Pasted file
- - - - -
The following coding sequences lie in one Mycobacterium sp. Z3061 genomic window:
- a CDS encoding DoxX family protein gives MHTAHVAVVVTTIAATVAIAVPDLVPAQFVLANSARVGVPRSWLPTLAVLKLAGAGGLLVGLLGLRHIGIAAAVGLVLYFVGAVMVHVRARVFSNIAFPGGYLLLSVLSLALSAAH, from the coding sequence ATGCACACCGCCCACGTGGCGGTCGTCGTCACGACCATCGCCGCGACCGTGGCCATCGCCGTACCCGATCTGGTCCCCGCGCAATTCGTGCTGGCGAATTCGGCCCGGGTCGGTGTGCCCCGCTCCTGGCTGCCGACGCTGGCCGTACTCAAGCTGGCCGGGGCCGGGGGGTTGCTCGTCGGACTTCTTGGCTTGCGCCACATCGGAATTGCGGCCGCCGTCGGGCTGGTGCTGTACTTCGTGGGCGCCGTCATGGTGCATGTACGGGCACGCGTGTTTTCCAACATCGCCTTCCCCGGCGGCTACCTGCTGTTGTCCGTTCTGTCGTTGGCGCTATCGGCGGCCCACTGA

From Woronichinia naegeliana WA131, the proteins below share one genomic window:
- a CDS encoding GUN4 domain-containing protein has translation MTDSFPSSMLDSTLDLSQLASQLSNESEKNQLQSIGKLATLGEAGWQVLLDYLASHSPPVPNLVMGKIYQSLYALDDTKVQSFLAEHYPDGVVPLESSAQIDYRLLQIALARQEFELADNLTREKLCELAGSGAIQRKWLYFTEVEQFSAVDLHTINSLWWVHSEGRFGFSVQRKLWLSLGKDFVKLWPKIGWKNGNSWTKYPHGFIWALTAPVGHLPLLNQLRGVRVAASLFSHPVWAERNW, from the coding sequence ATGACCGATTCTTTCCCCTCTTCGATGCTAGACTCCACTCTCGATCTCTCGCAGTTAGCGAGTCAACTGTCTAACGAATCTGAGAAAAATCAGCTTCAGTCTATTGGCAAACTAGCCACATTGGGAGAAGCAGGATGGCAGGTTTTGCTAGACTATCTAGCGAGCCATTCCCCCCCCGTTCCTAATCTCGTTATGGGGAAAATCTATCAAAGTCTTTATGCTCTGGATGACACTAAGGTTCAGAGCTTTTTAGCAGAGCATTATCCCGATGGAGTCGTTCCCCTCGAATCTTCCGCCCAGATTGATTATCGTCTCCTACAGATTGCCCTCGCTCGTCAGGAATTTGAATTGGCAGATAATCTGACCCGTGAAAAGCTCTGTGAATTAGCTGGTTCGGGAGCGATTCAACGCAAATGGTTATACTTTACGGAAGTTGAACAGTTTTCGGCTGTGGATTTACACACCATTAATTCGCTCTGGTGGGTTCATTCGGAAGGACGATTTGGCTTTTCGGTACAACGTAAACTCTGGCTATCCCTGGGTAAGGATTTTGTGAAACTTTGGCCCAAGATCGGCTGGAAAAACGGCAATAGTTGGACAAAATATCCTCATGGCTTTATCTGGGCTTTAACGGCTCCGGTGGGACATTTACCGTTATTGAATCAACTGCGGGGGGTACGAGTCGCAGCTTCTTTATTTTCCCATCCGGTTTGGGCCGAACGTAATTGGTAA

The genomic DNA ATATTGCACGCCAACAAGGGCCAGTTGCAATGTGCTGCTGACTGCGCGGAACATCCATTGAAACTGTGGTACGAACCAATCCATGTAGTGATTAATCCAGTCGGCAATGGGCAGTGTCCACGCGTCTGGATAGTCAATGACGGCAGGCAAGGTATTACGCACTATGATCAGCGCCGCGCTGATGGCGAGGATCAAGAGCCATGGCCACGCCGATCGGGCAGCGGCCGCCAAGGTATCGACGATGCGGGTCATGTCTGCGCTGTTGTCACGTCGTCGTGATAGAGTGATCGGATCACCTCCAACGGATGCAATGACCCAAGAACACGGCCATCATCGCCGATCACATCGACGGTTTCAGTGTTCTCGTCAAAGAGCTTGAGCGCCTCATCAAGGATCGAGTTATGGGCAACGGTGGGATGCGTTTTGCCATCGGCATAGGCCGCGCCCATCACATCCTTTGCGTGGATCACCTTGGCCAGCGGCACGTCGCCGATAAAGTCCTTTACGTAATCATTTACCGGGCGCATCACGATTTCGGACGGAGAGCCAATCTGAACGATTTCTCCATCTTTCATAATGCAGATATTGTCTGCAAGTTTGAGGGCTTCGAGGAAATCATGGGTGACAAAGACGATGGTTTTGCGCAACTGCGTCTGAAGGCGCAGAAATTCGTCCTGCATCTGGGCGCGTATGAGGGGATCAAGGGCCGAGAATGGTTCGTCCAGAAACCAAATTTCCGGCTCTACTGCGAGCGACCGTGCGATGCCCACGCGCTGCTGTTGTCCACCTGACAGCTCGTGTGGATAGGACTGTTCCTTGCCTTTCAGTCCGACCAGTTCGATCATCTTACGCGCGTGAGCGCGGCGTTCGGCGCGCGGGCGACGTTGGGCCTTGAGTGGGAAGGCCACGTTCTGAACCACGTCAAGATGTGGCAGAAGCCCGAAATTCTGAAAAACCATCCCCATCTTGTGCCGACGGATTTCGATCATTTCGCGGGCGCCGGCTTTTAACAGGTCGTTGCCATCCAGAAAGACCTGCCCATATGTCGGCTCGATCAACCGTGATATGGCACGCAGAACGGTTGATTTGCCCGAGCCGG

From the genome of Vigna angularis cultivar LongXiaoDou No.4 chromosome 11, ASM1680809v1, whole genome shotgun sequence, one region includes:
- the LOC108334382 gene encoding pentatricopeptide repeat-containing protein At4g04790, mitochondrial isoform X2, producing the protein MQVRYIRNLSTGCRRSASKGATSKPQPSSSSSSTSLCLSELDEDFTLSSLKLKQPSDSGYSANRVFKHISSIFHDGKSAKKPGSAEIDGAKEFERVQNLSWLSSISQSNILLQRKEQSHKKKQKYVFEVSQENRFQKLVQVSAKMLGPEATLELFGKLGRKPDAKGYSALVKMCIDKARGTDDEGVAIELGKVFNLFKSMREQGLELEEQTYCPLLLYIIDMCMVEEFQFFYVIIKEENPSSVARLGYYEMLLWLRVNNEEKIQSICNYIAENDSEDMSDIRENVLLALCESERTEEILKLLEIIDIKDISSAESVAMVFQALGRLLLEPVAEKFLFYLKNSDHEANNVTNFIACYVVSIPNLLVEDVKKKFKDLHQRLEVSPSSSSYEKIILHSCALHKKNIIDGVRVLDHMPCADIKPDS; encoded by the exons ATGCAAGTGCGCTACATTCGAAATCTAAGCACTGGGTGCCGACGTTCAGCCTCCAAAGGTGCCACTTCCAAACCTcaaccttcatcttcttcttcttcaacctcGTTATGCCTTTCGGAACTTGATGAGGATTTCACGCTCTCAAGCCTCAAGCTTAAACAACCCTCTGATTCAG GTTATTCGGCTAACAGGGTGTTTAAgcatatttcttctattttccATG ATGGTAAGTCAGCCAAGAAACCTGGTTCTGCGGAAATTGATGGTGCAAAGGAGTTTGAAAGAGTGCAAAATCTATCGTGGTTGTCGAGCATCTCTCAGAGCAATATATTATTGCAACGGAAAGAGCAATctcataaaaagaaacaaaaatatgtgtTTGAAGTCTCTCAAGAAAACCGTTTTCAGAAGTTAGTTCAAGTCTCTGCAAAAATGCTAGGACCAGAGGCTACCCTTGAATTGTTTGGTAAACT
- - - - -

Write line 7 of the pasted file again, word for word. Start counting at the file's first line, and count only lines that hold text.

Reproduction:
- the LOC108334382 gene encoding pentatricopeptide repeat-containing protein At4g04790, mitochondrial isoform X2, producing the protein MQVRYIRNLSTGCRRSASKGATSKPQPSSSSSSTSLCLSELDEDFTLSSLKLKQPSDSGYSANRVFKHISSIFHDGKSAKKPGSAEIDGAKEFERVQNLSWLSSISQSNILLQRKEQSHKKKQKYVFEVSQENRFQKLVQVSAKMLGPEATLELFGKLGRKPDAKGYSALVKMCIDKARGTDDEGVAIELGKVFNLFKSMREQGLELEEQTYCPLLLYIIDMCMVEEFQFFYVIIKEENPSSVARLGYYEMLLWLRVNNEEKIQSICNYIAENDSEDMSDIRENVLLALCESERTEEILKLLEIIDIKDISSAESVAMVFQALGRLLLEPVAEKFLFYLKNSDHEANNVTNFIACYVVSIPNLLVEDVKKKFKDLHQRLEVSPSSSSYEKIILHSCALHKKNIIDGVRVLDHMPCADIKPDS; encoded by the exons ATGCAAGTGCGCTACATTCGAAATCTAAGCACTGGGTGCCGACGTTCAGCCTCCAAAGGTGCCACTTCCAAACCTcaaccttcatcttcttcttcttcaacctcGTTATGCCTTTCGGAACTTGATGAGGATTTCACGCTCTCAAGCCTCAAGCTTAAACAACCCTCTGATTCAG GTTATTCGGCTAACAGGGTGTTTAAgcatatttcttctattttccATG ATGGTAAGTCAGCCAAGAAACCTGGTTCTGCGGAAATTGATGGTGCAAAGGAGTTTGAAAGAGTGCAAAATCTATCGTGGTTGTCGAGCATCTCTCAGAGCAATATATTATTGCAACGGAAAGAGCAATctcataaaaagaaacaaaaatatgtgtTTGAAGTCTCTCAAGAAAACCGTTTTCAGAAGTTAGTTCAAGTCTCTGCAAAAATGCTAGGACCAGAGGCTACCCTTGAATTGTTTGGTAAACT